Sharjah Health Authority and University Hospital Sharjah’s initiative teaches women how to detect breast cancer early

"One out of eight women at risk for developing breast cancer"

Sharjah Health Authority (SHA) in collaboration with University Hospital Sharjah (UHS) held an awareness programme as part of its community healthcare initiative. The programme educated the employees of Sharjah Museum Department on how early detection of breast cancer saves lives, and ways to cope and battle the stigma attached to this deadly disease.

HE Abdullah Ali Al Mahyan, Chairman of SHA and Chairman of Board of Trustees at UHS, said, “Raising regular awareness is part of our objective to ensure residents of Sharjah are well informed and live long, prosperous lives. We at the hospital also developed a ‘Pink Corner’ that is dedicated to breast cancer education as well as a place for reflection and assessment. Early diagnosis of the disease will save the majority of the women.”

Dr Hind Sabah, Senior Specialist, Obstetrics and Gynecology at UHS, said, “Breast cancer is the most common cancer afflicting women today. One out of every eight women are at risk of developing this form of cancer. Every year, 1.1 million women are diagnosed with breast cancer and most of the women are in the age-range between 45 to 54 years old.”

According to health experts, about 30 per cent of cancer deaths are due to an unhealthy lifestyle, which lacks proper nutrition, insufficient consumption of fruits and vegetables, a high body mass index, tobacco use and a lack of physical activity.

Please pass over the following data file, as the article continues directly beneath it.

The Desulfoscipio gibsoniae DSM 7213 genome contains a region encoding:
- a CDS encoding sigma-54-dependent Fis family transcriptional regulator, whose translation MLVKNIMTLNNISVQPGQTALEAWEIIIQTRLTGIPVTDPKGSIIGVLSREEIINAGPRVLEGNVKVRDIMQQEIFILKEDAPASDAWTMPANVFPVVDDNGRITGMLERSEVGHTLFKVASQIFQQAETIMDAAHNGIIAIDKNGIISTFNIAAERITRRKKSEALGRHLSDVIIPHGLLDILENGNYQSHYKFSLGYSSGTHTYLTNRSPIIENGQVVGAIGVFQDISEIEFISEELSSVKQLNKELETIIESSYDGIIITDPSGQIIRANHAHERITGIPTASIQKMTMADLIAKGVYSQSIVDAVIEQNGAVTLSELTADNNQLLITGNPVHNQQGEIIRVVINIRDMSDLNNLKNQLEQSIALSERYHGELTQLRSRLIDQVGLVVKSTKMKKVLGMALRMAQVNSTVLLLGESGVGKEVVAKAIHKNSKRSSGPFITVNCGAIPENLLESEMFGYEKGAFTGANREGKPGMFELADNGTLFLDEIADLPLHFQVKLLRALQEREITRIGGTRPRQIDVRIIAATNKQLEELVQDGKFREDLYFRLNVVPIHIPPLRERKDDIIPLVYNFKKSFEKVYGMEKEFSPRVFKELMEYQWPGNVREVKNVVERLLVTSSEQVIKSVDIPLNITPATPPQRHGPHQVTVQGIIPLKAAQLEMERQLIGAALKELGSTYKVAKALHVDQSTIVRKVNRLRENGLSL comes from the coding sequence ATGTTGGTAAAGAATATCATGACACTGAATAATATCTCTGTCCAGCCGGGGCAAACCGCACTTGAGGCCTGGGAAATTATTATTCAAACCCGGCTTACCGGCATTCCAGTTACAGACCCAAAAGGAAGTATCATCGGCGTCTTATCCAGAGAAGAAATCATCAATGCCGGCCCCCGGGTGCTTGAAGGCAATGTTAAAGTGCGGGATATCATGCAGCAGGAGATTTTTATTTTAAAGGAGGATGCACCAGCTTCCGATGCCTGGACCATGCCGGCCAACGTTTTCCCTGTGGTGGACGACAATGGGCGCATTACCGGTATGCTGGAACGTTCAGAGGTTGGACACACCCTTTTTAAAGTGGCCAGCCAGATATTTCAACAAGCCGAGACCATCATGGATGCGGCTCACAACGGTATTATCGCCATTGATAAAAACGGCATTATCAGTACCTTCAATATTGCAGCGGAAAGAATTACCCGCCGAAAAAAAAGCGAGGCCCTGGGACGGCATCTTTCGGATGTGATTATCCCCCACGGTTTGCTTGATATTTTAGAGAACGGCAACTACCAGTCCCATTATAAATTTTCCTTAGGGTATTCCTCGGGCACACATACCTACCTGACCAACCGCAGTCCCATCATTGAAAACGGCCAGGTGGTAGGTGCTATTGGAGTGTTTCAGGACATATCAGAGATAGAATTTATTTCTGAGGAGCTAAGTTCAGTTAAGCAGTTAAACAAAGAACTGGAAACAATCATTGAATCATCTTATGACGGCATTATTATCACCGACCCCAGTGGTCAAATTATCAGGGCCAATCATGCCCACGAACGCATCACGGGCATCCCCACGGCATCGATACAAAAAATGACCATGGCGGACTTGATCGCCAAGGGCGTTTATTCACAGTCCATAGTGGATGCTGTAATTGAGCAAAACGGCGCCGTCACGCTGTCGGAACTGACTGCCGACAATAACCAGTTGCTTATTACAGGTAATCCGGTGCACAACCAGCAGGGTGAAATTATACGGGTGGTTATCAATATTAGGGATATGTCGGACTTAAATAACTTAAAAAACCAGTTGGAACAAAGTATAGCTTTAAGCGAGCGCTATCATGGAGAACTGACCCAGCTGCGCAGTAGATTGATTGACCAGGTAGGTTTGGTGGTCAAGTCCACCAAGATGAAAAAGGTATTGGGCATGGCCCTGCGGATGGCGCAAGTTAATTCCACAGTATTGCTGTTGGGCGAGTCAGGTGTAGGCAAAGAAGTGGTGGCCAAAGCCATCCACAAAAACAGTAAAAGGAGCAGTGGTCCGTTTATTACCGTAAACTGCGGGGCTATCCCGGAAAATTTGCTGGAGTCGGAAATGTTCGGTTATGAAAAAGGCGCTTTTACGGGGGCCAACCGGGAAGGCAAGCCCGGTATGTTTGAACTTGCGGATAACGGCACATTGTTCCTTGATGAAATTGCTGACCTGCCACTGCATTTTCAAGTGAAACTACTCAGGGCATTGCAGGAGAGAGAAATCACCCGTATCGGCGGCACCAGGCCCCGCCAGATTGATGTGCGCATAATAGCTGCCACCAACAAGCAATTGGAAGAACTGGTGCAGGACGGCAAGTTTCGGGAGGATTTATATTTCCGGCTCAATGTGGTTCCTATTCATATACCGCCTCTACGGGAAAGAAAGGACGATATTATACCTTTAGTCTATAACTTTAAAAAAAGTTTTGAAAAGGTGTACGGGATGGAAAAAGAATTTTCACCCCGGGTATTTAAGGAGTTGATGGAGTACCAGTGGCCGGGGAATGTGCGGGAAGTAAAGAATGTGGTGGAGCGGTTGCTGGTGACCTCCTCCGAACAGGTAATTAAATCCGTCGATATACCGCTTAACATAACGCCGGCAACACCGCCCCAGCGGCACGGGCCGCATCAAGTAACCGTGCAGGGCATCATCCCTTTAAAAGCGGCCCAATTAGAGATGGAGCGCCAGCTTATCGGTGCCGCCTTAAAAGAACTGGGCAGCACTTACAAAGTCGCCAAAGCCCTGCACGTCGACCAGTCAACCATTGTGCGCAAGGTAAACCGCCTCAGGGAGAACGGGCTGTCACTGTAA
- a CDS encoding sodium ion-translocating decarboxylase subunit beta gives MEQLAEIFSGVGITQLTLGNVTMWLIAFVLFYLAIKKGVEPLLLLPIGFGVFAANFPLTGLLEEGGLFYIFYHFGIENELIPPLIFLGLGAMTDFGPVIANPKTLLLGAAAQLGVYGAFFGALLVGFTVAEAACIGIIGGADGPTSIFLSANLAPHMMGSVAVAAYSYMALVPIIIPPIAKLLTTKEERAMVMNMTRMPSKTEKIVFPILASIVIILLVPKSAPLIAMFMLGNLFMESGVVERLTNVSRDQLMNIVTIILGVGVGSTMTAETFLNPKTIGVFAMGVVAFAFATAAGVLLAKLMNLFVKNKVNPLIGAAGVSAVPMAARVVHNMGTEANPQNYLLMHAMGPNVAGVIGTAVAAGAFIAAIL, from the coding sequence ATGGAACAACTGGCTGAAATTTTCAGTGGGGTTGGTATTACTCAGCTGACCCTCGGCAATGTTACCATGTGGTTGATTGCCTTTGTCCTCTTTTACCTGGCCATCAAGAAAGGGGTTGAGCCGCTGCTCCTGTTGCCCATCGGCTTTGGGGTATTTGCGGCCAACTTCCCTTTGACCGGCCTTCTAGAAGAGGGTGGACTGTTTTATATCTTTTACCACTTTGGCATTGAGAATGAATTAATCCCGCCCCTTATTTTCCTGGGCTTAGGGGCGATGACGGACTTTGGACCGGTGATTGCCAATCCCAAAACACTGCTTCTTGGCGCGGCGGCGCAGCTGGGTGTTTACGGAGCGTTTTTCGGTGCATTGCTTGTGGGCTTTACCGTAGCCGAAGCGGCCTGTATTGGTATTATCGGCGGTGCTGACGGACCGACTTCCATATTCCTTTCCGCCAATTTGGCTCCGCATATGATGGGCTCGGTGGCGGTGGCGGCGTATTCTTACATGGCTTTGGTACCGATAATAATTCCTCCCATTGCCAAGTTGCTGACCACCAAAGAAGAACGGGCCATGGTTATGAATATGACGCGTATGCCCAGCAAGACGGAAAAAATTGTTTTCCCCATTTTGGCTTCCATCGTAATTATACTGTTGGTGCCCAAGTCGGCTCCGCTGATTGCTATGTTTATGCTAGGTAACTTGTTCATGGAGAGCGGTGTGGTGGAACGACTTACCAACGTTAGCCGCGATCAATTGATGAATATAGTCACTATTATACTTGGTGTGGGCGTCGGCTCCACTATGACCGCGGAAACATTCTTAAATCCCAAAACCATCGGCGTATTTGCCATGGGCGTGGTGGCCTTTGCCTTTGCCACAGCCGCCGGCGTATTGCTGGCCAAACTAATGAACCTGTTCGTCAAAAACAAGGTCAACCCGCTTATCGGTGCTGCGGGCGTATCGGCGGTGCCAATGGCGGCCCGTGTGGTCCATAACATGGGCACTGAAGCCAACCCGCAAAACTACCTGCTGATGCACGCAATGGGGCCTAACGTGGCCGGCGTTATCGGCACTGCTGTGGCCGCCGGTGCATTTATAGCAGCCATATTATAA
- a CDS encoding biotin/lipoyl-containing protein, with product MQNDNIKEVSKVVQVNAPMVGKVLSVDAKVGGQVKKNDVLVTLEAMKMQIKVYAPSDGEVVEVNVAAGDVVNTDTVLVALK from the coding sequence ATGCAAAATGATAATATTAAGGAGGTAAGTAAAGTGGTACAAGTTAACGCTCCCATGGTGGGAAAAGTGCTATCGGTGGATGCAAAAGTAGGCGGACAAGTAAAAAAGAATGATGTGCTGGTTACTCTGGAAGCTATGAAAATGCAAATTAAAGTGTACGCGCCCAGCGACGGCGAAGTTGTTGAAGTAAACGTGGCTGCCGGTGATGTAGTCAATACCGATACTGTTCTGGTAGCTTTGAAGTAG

Dr Sabah continued, “Unfortunately, most of the women who seek medical attention do so at a later stage. It is crucial to educate women how to self-examine regularly.  At the moment, only eight per cent of all cancerous lumps are found by the women themselves. Every woman is at risk for breast cancer, no matter her age, family history, or current health. About 75 per cent of women diagnosed with the disease have none of the commonly known risk factors.”

Regular mammography screenings combined with clinical breast examinations and monthly self-examinations help to diagnose the disease in its early stages. Research has shown that routine mammography detects 40 per cent of cancers not found during a physical examination. This has helped reduce the breast cancer death rate by 30 per cent.

UHS will also mark International Day of Radiology on November 8th. This Day is dedicated to breast imaging and the essential role that radiology plays in the detection, diagnosis and management of breast diseases.

Dubai Gazette